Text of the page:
The “Pet Pre-nup” is a new divorce trend

Bucket of PuppiesI read an article over the weekend which indicated that an American Academy of Matrimonial Lawyers survey shows a rise in “pet pre-nups” over the past five years.  Dogs were the most largely disputed family per at 88%, and cats followed at 5%.  The remaining balance of pets subject to be disputed included many other animals, such as giant turtles, horses, pythons and iguanas.


The way that Illinois courts may divide your pets is something that one should know prior to entering into a divorce.  Most people who have pets are self-proclaimed animal lovers and consider their pets to be extended members of their family.  Unfortunately, in Illinois, the law provides that Illinois is an equitable distribution state, meaning, a Court determines what percentage of the marital estate is equitable for each party to receive (as opposed to a straight 50/50 division, such as those in community property states), and, pets are considered nothing more than “personal property”.  That is correct – in Illinois, Fido and Kitty are personal property subject to an equitable division, just like your kitchen table or television set.  If it is left up to the Court as to what will happen to the pets, some Judges will say one party keeps the pet and the other party receives monetary reimbursement for the cost of the pet.  Some Judges have even said the pet will be sold and the parties will split the proceeds equally.  In some situations, pets are allowed to travel back and forth with the parties’ minor children to and from each parent’s home, but that is usually something done by agreement of the parties and not by the order of the Court.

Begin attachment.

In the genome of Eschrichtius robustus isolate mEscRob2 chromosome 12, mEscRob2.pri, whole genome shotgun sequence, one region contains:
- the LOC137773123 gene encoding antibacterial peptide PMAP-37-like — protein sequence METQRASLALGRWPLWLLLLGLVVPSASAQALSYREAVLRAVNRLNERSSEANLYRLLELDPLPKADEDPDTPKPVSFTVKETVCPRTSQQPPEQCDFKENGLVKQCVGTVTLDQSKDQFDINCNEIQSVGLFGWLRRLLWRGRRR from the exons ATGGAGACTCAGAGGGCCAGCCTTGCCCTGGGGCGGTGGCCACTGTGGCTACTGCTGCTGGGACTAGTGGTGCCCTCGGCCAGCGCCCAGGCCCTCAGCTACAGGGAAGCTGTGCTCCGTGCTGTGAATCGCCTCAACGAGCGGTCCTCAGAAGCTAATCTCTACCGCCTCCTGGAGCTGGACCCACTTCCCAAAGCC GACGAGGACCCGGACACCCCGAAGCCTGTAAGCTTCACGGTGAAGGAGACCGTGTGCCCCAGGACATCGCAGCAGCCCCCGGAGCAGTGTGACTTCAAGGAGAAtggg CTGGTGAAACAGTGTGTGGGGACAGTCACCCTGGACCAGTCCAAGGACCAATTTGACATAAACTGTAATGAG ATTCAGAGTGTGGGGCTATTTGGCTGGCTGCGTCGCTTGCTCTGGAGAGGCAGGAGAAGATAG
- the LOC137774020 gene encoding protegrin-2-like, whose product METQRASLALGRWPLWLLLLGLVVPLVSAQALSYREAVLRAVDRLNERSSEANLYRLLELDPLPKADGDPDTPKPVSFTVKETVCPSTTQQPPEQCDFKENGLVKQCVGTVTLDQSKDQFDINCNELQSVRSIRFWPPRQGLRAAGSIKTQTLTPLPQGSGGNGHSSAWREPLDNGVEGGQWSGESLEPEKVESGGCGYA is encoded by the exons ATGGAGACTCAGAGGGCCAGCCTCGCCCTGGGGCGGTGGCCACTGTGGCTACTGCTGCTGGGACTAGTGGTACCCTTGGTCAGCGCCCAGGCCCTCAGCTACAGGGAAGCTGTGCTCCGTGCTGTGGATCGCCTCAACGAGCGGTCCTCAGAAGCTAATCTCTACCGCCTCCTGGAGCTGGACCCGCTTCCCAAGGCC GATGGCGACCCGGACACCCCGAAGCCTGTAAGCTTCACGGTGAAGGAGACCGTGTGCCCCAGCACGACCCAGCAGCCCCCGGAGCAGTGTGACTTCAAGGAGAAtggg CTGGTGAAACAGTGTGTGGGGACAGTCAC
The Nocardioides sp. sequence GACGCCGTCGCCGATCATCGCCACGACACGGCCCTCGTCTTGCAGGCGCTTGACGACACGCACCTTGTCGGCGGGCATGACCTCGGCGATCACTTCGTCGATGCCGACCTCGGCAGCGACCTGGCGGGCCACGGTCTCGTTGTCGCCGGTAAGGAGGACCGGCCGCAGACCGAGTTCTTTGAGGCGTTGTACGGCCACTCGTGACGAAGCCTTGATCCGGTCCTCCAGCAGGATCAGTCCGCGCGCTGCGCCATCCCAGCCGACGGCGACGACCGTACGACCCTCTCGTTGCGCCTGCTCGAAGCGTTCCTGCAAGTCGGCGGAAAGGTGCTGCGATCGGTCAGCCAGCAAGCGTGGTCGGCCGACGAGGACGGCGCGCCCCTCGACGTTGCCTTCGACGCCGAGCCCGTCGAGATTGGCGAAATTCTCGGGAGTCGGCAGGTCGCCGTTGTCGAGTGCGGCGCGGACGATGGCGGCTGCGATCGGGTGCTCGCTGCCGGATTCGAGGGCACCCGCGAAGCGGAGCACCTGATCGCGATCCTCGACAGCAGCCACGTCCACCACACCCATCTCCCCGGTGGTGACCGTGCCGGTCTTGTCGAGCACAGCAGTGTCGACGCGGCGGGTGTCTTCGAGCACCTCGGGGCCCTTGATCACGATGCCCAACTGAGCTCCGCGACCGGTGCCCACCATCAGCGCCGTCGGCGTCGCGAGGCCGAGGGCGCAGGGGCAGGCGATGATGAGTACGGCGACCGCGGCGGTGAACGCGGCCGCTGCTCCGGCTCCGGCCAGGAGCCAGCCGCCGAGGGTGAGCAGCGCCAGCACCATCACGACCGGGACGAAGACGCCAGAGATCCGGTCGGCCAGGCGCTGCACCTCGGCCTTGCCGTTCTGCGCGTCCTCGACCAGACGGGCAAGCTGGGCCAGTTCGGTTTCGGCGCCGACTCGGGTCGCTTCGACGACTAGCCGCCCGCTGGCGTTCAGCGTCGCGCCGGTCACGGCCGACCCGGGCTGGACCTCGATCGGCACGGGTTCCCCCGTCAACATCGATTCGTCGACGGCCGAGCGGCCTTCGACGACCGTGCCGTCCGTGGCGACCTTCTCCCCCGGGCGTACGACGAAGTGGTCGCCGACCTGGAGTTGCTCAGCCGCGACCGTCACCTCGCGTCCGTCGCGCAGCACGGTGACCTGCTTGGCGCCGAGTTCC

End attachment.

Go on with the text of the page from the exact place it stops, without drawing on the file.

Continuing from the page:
Parties sometimes may agree on a “visitation schedule” or a right of first refusal, but these are not things that Judges will ordinarily put into a court order after a hearing.  According to the American Academy of Matrimonial Lawyers survey referenced above, many parties are putting what will happen to pets into their pre-nuptial agreements so as to have this issue resolved without court intervention in the event of the divorce.

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